Hi guys! I haven’t had an interview on my blog for quite a bit, so I’m super happy to welcome The New York Times bestselling author C. J. Lyons today to talk about her latest YA thriller with heart The Color of Lies as part of the book’s blog tour! I hope you enjoy!
About the Book
From New York Times and USA Today bestselling author CJ Lyons comes The Color of Lies, a world drenched in color and mystery.
High school senior Ella Cleary has always been good at reading people. Her family has a rare medical condition called synesthesia that scrambles the senses—her Gram Helen sees every sound, and her uncle Joe can literally taste words. Ella’s own synesthesia manifests itself as the ability to see colors that reveal people’s true emotions…until she meets a guy she just can’t read.
Alec is a mystery to Ella, a handsome, enigmatic young journalist who makes her feel normal for the first time in her life. That is, until he reveals the real reason why he sought her out—he wants to learn the truth behind her parents’ deaths, the parents that Ella had always been told died in a fire. Alec turns Ella’s world upside down when he tells her their deaths were definitely not an accident.
After learning her entire life has been a lie, Ella doesn’t know who she can trust or even who she really is. With her adoptive family keeping secrets and the evidence mixing fact and fiction, the only way for Ella to learn the truth about her past is to find a killer.
Perfect for fans of Caroline B. Cooney, Ally Carter, and Jennifer Brown, The Color of Lies blurs the lines between black-and-white facts and the kaleidoscope of reality.
Your latest YA thriller The Color of Lies follows a teen girl with color synesthesia who finds out that her parents did not die in a fire but were murdered. After learning this shocking revelation, she tries to uncover secrets about her family’s past, but she does not know who to trust or what to believe. What inspired you to incorporate synesthesia into the genetics of Ella’s family? Could you describe to us the research process you used regardless this condition? Have you had any personal experiences encountering synesthesia in you or in other people?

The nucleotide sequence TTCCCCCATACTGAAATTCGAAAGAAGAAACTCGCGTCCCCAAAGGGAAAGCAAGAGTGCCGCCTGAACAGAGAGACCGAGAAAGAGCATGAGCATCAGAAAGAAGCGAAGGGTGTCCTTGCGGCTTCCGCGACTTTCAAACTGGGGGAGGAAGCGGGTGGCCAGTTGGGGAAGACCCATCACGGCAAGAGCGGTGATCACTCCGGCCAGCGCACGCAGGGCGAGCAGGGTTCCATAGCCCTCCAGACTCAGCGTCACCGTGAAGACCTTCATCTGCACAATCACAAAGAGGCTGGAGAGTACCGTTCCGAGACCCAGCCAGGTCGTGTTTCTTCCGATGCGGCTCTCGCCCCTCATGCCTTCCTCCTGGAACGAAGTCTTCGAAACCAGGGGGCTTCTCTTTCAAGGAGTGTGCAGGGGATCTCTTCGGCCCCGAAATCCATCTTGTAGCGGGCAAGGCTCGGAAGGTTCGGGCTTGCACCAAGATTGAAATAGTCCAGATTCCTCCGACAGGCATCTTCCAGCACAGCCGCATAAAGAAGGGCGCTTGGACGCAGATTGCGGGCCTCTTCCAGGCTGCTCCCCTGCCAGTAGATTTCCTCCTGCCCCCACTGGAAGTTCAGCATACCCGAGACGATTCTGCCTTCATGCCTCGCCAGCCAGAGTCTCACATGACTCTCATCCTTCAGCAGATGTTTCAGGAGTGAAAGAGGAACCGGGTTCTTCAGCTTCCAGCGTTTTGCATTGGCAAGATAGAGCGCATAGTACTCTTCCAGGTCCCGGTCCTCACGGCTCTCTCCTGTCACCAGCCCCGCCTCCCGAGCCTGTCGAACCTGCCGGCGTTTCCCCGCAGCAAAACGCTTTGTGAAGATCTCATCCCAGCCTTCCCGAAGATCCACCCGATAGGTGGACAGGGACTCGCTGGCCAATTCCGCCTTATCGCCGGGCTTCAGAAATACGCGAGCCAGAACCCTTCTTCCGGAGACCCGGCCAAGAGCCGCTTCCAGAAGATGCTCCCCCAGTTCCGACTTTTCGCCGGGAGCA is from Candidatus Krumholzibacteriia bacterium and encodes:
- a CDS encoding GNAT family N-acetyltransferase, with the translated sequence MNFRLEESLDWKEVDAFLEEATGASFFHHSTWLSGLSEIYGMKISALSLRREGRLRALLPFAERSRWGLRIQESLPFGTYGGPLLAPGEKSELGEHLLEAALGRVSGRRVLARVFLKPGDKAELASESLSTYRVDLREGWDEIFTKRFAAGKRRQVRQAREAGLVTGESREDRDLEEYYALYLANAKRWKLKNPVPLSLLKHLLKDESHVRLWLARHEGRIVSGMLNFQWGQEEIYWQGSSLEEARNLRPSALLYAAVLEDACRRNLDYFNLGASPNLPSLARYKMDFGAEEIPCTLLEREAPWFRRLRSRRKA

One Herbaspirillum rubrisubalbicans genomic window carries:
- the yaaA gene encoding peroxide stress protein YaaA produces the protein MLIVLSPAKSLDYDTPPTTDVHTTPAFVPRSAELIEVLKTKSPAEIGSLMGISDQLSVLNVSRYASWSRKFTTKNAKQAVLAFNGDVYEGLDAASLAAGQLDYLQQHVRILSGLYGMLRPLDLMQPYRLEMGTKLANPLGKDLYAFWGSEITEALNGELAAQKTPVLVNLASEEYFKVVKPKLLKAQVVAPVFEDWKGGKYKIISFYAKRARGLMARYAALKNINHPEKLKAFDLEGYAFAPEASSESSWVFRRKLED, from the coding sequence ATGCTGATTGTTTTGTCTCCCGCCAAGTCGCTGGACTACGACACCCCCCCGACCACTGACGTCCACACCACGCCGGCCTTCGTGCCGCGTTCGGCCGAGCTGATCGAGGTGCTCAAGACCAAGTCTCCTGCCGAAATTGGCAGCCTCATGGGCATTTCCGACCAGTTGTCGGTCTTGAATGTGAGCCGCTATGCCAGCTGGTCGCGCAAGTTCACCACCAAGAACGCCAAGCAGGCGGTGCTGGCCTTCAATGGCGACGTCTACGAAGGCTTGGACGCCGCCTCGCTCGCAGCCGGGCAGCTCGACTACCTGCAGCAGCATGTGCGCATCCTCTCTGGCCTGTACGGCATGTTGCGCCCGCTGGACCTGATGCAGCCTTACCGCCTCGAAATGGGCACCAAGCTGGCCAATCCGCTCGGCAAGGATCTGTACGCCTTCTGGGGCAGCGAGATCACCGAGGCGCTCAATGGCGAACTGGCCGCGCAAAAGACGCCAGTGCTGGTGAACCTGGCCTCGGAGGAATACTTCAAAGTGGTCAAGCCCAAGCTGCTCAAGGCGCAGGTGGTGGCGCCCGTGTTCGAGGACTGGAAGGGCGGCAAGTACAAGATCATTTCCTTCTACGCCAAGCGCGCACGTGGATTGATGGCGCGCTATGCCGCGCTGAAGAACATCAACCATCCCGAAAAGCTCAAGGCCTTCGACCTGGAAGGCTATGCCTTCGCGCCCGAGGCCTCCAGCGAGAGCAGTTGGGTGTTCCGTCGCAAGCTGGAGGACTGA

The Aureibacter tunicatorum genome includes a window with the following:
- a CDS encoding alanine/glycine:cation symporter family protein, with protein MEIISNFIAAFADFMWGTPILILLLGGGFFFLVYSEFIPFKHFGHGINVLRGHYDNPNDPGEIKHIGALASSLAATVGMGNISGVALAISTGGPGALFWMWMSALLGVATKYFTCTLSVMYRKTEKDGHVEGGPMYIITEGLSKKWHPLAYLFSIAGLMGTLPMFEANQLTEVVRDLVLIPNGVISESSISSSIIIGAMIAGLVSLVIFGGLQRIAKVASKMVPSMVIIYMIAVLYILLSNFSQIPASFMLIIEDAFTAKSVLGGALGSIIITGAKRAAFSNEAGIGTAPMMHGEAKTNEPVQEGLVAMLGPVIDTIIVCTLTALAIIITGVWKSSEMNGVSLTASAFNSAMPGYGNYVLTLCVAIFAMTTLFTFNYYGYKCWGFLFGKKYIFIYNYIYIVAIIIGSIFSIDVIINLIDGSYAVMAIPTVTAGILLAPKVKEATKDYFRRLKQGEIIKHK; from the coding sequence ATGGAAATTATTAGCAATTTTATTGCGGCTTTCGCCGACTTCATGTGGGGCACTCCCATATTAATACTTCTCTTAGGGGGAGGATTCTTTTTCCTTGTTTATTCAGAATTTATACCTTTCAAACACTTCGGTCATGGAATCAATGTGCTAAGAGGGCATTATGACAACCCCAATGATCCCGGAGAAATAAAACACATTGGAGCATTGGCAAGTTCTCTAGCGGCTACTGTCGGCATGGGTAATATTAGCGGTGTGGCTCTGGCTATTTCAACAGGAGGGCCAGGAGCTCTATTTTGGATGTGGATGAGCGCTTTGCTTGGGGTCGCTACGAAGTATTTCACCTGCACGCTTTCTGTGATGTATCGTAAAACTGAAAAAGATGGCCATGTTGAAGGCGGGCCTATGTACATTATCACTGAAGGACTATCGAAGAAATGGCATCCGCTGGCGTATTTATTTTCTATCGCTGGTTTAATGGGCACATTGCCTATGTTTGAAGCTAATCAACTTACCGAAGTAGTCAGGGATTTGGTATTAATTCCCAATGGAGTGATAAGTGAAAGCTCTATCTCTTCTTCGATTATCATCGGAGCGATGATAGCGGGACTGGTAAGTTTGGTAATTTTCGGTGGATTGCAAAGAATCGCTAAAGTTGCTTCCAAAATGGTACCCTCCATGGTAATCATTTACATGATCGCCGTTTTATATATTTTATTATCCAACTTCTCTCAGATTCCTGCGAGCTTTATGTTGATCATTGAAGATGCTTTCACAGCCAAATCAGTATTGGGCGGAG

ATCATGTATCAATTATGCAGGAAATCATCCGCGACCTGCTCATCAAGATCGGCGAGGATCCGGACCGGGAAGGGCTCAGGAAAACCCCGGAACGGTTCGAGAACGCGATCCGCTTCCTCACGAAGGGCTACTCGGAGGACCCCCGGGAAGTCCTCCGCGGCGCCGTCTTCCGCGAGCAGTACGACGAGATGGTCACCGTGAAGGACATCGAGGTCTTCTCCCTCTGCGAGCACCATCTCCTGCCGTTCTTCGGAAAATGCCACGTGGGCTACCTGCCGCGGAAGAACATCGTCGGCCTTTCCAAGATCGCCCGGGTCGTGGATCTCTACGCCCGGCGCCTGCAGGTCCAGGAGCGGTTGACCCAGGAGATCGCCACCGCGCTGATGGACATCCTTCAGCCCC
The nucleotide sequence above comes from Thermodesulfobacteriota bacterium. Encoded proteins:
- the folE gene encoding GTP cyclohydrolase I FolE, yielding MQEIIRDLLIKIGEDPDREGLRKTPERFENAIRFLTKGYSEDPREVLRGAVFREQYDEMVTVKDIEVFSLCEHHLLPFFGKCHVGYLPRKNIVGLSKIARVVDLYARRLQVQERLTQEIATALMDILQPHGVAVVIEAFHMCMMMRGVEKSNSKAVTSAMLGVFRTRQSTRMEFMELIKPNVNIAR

As a physician, I’ve long been fascinated by unique medical oddities such as synesthesia. It’s not a disease, but rather the way the brain processes information is mistranslated into other senses. You may see letters as colors or smell words you read.
People with synesthesia experience the world differently, which is not only fascinating, it makes for an intriguing character—especially since we all base our idea of reality on what we see, hear, feel. For people with synesthesia, their reality is already very different than people who don’t have synesthesia, so if we upset that reliance on what is seen, felt, or heard, how do we know what’s real and what isn’t?
Start playing with people’s perception of reality, of their basic, essential truth, and you open up a world of possibilities for a story.
Also, many people with synesthesia don’t even know they have it–it’s simply how they see the world and they think everyone experiences it the same way. These include some famous artists such as Kandinsky, Tori Amos, Duke Ellington, Billy Joel, Franz Liszt, Vincent Van Gogh, and Bob Dylan, among others. About 4% of the population are estimated to have some form of synesthesia (about twice as many as those who have red hair), so it’s actually fairly common.